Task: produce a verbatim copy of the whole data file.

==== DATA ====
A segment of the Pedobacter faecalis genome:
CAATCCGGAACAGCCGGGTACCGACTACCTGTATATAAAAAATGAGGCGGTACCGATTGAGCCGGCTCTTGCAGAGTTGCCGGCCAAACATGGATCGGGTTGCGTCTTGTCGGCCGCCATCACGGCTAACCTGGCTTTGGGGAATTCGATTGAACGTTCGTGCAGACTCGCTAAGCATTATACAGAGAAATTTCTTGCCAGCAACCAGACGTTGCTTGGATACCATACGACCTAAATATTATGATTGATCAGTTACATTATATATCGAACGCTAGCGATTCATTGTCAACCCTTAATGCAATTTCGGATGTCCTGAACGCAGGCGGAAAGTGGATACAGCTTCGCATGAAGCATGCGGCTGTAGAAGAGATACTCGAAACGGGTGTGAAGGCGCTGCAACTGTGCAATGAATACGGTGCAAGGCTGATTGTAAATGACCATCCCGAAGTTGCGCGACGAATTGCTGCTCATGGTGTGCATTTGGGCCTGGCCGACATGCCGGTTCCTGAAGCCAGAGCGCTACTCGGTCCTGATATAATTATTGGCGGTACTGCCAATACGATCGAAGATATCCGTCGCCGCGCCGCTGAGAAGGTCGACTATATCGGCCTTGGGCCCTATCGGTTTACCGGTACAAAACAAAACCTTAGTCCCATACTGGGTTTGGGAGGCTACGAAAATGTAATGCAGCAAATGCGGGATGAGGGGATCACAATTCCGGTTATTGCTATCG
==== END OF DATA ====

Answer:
A segment of the Pedobacter faecalis genome:
CAATCCGGAACAGCCGGGTACCGACTACCTGTATATAAAAAATGAGGCGGTACCGATTGAGCCGGCTCTTGCAGAGTTGCCGGCCAAACATGGATCGGGTTGCGTCTTGTCGGCCGCCATCACGGCTAACCTGGCTTTGGGGAATTCGATTGAACGTTCGTGCAGACTCGCTAAGCATTATACAGAGAAATTTCTTGCCAGCAACCAGACGTTGCTTGGATACCATACGACCTAAATATTATGATTGATCAGTTACATTATATATCGAACGCTAGCGATTCATTGTCAACCCTTAATGCAATTTCGGATGTCCTGAACGCAGGCGGAAAGTGGATACAGCTTCGCATGAAGCATGCGGCTGTAGAAGAGATACTCGAAACGGGTGTGAAGGCGCTGCAACTGTGCAATGAATACGGTGCAAGGCTGATTGTAAATGACCATCCCGAAGTTGCGCGACGAATTGCTGCTCATGGTGTGCATTTGGGCCTGGCCGACATGCCGGTTCCTGAAGCCAGAGCGCTACTCGGTCCTGATATAATTATTGGCGGTACTGCCAATACGATCGAAGATATCCGTCGCCGCGCCGCTGAGAAGGTCGACTATATCGGCCTTGGGCCCTATCGGTTTACCGGTACAAAACAAAACCTTAGTCCCATACTGGGTTTGGGAGGCTACGAAAATGTAATGCAGCAAATGCGGGATGAGGGGATCACAATTCCGGTTATTGCTATCG